Free Questions and Answers about Electrical Safety - Washington

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Date: June 18, 2009
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State: Washington
Category: Government
Author: WA State Department of Labor & Industries
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Questions and Answers about Electrical Safety
In Washington State, those who perform electrical installations must meet certain training and certification/licensing requirements. The law also requires electrical permits before work begins and inspections before the work can be approved. These steps encourage quality work and consistent application of electrical laws and codes. The following questions and answers further explain requirements that promote electrical safety and protect people and property.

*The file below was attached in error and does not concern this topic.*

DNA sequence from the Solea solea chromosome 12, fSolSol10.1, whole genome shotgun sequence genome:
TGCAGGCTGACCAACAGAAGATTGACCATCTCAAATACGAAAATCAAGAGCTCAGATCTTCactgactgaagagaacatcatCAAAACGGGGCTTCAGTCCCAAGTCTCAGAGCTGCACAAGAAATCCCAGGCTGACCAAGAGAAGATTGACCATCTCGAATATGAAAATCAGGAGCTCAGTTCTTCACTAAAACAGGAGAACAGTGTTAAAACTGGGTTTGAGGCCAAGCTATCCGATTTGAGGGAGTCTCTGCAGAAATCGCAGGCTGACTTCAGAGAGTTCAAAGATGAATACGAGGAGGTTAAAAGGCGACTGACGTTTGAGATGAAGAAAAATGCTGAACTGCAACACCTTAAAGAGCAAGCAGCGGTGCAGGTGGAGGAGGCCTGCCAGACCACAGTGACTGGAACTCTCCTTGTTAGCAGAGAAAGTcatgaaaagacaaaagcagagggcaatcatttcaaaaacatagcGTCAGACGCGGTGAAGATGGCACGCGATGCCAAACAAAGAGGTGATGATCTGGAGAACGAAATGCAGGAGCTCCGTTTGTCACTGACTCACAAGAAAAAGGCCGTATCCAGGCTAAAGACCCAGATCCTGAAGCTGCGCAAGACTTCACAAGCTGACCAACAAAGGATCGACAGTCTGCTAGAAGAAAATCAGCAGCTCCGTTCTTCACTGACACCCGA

What is the difference between a licensed electrical contractor, certified electrician and a trainee?

A licensed electrical contractor is a business entity legally licensed to perform electrical installations. In order to conduct business or perform electrical installations, an electrical contractor must have a:

You may also hire an electrical contractor to do the electrical work. Remember, an electrician is not a contractor. Contracting is restricted to licensed electrical contractors who then hire the electricians to do the actual work. If you hire an electrical contractor, be sure he or she is properly licensed. To check your contractor's license and whether that contractor has previous violations, go to .

Bond Master Business License Certified electrical administrator/master electrician Industrial insurance (worker's compensation) account, unless the business has no employees Certified journeyman or specialty electrician (at least one)